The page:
Misguided lust for big government

Big governments today, dominating GDP accounts, wield much the same economic power as that of the monarchies of old.

By ALEX BENEDYK
December 30, 2015 21:11
4 minute read.
Bank

FLAGS WAVE at the entrance to the Bank of Israel building in the government quarter in Jerusalem.. (photo credit: MARC ISRAEL SELLEM/THE JERUSALEM POST)

 
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The Israeli government has become bigger and bigger over time, now controlling large swaths of the economy. In fact, for every shekel spent in the Israeli economy, 42 agorot are spent by the government, whether that be at the national, regional or local level. This gives it sizable power and influence over the state of the economy and, in turn, the population at large.

The perils of big government were dramatically condemned by the prophet Samuel. He decried the Israelites’ request for a king as the official head of a centralized administration, exclaiming, “I will reject your bitter complaints at the burdens of the centralized political order entailed by the human bureaucracy for which you lust.”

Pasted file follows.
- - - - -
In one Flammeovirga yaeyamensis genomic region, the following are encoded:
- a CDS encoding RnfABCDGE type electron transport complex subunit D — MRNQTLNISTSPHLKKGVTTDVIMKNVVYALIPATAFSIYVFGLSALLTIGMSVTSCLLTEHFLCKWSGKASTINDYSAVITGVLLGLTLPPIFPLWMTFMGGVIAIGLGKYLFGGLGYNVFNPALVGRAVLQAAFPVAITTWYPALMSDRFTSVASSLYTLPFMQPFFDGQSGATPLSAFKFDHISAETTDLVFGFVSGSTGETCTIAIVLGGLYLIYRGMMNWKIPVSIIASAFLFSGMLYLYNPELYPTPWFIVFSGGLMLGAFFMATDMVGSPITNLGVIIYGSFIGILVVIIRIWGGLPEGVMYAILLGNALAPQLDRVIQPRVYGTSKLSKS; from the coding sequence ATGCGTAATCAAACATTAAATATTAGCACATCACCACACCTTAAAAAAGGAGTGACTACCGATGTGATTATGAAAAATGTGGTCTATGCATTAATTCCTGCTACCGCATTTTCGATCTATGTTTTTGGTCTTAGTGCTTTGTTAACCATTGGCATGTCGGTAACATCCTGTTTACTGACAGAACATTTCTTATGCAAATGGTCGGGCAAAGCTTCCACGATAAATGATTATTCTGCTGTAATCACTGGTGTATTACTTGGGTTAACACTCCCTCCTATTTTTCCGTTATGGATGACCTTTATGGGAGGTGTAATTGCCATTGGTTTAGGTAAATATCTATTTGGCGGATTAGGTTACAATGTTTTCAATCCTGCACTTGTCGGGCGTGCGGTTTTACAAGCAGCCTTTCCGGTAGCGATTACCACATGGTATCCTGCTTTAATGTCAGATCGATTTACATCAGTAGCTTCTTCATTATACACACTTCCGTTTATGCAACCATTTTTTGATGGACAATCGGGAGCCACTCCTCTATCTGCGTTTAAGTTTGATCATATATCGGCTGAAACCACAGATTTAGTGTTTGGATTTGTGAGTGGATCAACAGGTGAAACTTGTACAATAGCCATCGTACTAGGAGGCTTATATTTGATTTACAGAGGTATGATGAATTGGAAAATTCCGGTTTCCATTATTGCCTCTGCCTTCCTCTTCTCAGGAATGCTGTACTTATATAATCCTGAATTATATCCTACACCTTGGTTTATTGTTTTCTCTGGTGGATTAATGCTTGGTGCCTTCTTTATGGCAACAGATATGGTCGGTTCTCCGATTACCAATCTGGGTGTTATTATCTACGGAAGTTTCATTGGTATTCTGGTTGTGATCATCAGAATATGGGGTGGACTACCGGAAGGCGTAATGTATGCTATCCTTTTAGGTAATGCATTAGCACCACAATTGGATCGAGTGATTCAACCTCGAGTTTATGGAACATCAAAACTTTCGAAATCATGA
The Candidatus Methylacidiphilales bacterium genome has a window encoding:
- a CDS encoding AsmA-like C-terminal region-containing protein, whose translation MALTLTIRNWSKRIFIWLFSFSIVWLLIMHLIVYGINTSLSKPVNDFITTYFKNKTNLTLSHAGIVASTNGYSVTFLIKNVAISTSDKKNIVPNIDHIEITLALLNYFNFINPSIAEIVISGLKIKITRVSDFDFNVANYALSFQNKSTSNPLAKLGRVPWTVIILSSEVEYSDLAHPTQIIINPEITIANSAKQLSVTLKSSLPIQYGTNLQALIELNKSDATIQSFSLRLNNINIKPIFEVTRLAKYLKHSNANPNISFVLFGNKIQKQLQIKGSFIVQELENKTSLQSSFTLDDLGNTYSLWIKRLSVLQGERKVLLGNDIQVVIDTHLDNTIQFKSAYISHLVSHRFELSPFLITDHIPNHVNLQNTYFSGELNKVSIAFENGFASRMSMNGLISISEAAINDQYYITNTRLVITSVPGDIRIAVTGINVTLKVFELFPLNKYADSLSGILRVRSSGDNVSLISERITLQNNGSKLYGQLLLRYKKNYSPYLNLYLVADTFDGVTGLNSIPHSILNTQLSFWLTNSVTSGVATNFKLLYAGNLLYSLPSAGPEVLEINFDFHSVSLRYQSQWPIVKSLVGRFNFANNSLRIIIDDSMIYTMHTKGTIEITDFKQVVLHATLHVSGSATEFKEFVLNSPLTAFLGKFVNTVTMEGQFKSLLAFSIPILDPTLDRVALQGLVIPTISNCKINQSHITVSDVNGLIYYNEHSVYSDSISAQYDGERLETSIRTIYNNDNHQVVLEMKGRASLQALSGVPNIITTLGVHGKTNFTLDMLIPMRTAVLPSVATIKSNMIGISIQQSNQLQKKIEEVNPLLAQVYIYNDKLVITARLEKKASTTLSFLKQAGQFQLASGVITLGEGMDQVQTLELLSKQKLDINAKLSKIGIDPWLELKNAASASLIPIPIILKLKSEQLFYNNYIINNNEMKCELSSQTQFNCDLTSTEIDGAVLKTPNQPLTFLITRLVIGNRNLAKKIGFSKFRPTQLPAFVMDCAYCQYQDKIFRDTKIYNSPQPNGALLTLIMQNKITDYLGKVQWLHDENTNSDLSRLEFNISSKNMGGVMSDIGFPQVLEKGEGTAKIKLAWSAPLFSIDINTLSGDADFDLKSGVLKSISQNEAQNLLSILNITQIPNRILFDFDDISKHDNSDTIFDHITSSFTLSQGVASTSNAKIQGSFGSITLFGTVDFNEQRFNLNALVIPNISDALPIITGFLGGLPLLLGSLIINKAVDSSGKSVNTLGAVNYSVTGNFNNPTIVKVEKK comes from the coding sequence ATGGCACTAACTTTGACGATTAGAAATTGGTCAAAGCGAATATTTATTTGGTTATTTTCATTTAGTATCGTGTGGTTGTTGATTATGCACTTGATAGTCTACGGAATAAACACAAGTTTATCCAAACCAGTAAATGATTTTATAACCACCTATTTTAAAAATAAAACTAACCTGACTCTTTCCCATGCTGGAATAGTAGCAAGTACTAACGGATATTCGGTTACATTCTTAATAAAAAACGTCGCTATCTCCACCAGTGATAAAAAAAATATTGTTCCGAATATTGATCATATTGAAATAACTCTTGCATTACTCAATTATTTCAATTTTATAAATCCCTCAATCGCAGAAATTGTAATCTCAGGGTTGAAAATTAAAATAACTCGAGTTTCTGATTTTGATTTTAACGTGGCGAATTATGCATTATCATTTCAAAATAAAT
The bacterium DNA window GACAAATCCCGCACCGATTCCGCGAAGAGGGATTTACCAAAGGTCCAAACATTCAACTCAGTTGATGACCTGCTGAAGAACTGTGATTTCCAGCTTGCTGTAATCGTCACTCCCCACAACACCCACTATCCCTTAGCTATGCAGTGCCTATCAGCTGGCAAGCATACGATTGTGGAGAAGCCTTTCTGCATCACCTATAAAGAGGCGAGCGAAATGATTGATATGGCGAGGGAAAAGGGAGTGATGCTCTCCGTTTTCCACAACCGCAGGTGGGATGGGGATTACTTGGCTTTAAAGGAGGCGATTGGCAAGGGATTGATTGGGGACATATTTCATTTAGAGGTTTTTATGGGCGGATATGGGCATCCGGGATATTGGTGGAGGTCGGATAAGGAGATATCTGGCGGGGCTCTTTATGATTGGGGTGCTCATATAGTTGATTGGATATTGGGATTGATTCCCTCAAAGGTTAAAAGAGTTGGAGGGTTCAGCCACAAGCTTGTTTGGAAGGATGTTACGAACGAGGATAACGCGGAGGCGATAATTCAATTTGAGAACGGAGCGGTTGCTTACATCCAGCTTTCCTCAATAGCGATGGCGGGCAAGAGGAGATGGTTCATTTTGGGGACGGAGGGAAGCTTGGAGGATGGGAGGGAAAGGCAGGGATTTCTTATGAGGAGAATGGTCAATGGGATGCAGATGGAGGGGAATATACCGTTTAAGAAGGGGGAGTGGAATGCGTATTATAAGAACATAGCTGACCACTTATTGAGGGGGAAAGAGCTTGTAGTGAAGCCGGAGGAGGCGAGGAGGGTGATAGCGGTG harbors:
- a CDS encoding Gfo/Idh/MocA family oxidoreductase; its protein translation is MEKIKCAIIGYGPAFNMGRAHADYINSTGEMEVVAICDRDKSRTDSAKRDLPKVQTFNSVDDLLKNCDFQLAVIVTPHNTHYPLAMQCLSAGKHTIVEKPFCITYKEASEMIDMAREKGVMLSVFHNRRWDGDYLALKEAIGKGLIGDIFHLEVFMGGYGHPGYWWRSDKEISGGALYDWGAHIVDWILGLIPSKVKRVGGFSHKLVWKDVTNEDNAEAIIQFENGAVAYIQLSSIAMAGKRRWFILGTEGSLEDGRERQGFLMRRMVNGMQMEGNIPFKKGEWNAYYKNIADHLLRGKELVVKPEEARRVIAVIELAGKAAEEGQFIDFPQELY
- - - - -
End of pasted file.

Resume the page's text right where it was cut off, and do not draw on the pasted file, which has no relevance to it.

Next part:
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Of course, for any institution to wield such large spending power, it needs to have a good source of funding, and the government is privileged to have the richest money fountain of them all: eight million Israeli citizens. The purpose of paying into the system is that, ultimately, one gains more than if one did not, however rabbinic scripture is doubtful as to whether such arrangement works well in practice. Pirkei Avot (Ethics of the Fathers), compiled in 190 CE, gave a haunting verdict on the relationship between government and man, warning, “Be careful with the government, for they befriend a person only for their own needs. They appear to be friends when it is beneficial to them, but they do not stand by a person at the time of his distress.”